Wildlife officials have divvied up how many grizzly bears can be killed by hunters in the Yellowstone region of Wyoming, Montana and Idaho as the states seek control of a species shielded from hunting for the past 40 years, according to documents obtained by The Associated Press.
The region’s grizzlies have federal protections, but that could change in coming months, turning control over to the states. The AP obtained a draft agreement detailing the states’ plans for the animals.
The deal puts no limits on grizzly bear hunting outside a 19,300-square-mile management zone centered on Yellowstone National Park. Inside the zone, which includes wilderness and forest lands near the park, hunters in Wyoming would get a 58 percent share of the harvest, a reflection that it’s home to the bulk of the region’s bears. Montana would get 34 percent, and Idaho, 8 percent.
The management zone has an estimated minimum 717 grizzly bears. There is no estimate of how many live outside the area, although the number is increasing as they expand into new habitat, biologists say.
Wildlife advocates say the bear population remains too small to withstand much hunting. That’s a particular concern given the large numbers of bears already dying, including during surprise run-ins with hunters and after livestock attacks that prompt officials to trap and kill problem bears.
In 2015, at least 59 Yellowstone-area grizzlies were believed to have been killed or trapped and removed by government agencies. That’s the most since the animal received protection under the Endangered Species Act in 1975.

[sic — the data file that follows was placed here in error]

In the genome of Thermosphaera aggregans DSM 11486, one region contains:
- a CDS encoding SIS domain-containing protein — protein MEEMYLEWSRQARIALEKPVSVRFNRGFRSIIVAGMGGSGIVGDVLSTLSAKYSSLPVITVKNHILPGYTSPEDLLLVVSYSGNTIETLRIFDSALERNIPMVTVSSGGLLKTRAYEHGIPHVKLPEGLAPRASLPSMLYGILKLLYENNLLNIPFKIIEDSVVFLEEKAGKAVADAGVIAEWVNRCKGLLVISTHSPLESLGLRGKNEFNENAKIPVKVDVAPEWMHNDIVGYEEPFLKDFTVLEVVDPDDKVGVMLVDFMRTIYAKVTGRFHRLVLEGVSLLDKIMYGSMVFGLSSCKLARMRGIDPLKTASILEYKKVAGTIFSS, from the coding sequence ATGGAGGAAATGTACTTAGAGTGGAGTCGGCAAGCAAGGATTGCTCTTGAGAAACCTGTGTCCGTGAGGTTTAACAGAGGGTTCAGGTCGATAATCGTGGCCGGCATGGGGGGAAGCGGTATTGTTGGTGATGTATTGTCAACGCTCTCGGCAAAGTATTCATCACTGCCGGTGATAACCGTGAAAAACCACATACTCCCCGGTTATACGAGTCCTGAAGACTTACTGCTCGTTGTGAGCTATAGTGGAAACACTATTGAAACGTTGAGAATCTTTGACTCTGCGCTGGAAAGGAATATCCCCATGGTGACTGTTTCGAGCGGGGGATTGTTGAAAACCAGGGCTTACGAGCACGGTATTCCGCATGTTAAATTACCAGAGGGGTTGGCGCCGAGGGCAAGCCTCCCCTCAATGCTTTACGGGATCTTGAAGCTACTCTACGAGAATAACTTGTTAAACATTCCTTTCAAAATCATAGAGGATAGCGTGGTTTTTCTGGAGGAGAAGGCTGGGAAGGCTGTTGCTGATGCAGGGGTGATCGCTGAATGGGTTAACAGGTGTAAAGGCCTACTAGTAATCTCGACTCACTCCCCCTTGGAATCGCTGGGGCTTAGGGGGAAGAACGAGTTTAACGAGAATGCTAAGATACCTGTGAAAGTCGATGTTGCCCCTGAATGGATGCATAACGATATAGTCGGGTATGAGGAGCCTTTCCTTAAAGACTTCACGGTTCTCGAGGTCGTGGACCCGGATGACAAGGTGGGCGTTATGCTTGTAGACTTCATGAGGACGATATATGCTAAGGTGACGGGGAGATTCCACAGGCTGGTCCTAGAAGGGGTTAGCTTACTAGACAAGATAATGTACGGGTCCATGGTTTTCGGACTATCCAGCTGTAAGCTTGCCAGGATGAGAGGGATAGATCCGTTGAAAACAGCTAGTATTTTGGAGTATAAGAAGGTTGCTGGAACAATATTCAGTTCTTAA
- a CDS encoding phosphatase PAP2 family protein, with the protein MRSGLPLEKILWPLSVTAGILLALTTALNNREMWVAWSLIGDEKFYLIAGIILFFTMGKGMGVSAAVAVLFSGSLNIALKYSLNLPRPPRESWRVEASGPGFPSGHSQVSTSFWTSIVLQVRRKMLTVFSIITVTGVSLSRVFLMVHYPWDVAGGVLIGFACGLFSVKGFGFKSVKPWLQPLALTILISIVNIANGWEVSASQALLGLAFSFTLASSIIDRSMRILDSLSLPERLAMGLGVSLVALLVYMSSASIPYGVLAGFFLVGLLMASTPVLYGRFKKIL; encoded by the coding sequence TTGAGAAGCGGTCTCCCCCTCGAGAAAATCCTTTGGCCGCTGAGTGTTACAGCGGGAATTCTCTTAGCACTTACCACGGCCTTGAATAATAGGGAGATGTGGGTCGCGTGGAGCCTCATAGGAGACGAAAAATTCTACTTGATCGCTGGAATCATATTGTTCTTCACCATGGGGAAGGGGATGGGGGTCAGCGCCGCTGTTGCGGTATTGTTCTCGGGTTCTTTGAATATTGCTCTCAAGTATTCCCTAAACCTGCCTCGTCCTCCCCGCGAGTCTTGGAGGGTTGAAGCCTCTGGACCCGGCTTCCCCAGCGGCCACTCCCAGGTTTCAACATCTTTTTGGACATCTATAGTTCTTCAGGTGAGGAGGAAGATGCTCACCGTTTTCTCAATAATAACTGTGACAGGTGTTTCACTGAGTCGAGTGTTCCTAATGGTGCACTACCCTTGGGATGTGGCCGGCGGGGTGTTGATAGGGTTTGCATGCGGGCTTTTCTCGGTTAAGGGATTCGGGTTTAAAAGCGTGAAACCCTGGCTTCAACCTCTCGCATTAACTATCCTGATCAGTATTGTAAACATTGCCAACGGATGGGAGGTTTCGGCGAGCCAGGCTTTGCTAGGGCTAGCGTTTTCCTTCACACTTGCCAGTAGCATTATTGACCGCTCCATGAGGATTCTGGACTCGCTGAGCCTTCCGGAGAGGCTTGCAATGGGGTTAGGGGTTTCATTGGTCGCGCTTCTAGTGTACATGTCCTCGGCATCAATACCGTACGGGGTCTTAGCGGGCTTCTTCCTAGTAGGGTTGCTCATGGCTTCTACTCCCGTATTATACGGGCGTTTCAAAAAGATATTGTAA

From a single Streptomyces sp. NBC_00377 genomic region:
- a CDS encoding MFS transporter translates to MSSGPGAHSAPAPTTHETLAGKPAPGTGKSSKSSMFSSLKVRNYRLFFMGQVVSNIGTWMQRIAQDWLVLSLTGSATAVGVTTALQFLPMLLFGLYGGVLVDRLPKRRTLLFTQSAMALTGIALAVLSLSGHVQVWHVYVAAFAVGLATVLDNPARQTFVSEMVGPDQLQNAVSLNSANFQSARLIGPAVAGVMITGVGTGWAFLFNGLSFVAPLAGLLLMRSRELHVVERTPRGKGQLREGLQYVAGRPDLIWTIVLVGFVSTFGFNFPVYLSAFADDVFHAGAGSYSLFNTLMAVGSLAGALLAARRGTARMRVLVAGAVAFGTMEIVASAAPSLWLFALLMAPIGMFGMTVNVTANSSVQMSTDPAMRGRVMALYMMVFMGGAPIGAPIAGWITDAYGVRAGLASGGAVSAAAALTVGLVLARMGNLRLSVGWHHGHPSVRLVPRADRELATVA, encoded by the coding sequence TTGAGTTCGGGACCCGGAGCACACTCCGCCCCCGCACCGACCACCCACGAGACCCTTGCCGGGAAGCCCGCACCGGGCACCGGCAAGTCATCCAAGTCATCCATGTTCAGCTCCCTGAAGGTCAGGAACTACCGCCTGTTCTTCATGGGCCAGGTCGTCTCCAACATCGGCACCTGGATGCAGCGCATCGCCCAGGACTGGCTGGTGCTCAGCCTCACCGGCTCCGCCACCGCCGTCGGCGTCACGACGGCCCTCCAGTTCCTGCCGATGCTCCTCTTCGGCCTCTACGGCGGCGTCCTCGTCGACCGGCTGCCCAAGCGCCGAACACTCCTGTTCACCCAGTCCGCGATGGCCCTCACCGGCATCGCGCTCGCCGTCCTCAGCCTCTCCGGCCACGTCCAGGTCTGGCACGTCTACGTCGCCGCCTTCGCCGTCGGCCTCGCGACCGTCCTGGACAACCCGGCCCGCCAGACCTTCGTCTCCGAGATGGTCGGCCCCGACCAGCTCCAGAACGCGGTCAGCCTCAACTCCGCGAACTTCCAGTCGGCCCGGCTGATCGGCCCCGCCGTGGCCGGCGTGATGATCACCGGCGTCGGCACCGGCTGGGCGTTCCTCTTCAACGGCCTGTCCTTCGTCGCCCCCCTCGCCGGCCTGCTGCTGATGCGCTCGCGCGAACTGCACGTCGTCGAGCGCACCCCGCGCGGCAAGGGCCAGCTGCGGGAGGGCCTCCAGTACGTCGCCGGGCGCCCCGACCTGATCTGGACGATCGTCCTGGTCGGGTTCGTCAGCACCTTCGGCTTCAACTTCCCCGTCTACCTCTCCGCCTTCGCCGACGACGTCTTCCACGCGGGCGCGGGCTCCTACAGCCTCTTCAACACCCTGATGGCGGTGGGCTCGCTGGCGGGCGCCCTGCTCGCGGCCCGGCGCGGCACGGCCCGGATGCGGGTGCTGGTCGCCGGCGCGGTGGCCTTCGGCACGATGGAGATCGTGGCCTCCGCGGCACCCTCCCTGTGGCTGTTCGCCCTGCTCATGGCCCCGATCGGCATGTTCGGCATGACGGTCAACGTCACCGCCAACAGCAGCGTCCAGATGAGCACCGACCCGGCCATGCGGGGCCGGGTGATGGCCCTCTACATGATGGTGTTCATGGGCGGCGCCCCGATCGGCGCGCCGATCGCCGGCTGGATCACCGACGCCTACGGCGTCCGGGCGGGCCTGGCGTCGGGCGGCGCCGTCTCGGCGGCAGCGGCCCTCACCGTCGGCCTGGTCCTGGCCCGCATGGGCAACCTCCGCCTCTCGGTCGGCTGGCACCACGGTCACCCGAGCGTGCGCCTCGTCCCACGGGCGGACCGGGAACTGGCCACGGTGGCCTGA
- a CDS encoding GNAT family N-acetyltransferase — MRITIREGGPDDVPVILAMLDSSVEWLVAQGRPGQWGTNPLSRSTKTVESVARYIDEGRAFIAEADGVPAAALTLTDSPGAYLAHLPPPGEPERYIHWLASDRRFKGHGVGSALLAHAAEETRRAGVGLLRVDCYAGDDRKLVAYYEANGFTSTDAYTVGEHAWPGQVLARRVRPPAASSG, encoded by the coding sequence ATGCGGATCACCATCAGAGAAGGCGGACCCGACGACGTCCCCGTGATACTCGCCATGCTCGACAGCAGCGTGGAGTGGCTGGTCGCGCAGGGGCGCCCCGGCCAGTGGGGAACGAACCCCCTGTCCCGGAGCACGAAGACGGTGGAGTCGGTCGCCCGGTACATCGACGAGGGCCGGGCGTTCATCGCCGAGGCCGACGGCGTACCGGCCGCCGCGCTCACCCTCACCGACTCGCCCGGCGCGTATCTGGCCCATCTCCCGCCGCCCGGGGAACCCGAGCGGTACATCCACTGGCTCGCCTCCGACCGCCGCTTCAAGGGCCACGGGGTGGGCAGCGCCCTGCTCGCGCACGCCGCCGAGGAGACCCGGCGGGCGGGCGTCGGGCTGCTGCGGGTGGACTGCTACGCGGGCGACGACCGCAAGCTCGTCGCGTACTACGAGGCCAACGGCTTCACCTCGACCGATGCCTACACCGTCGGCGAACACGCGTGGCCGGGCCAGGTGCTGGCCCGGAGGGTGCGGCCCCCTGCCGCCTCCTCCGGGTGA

Despite the deaths, state officials say the grizzly population has recovered from excessive hunting and trapping that exterminated grizzlies across most of the U.S. in the early 1900s. The officials have increased pressure on U.S. Fish and Wildlife Director Dan Ashe in recent months to revoke the animal’s threatened status.
Directors of the three states’ wildlife agencies told Ashe in a Dec. 4 letter that such a step was long overdue.
“It is critically important that we capitalize on our tremendous progress and momentum … by proceeding with a long overdue delisting” of bears from the threatened species list, the directors wrote. It was signed by Idaho Fish and Game Director Virgil Moore; Montana Fish, Wildlife and Parks Director Jeff Hagener; and Wyoming Game and Fish Director Scott Talbott.
Wildlife advocates and some bear researchers dispute government claims that the Yellowstone bear population is stable or increasing. A closer look at the trends suggests it’s actually in decline, said David Mattson, a former grizzly researcher with the U.S. Geological Survey.
“All indicators are we have a population that’s in trouble,” Mattson said Monday. “It boggles my mind that people would consider going down this path that could consist of implementing a sport hunt.”
Mattson said he retired in 2013 in part so he could be more vocal on the issue of protecting bears. He helps run a blog called Grizzly Times, which he co-founded with his wife, Montana wildlife activist Louisa Wilcox.
Legal hunting of Yellowstone-area grizzlies last occurred in the 1970s.
At least 58 bears were killed in Montana and Idaho in the five years leading up to a prohibition on hunting in 1975. Historical harvest figures for Idaho were not available.
Any future hunts would be conservative and need approval from wildlife commissioners following a public comment period, said Quentin Kujala, chief of wildlife management for Montana Fish Wildlife and Parks.
The size of each harvest would be on a sliding scale, with the intention of keeping the bear population viable and avoiding the need to reinstate federal protections, Kujala said. More hunting would be possible when the population tops 675 bears, and hunting would be largely barred if the number falls below 600.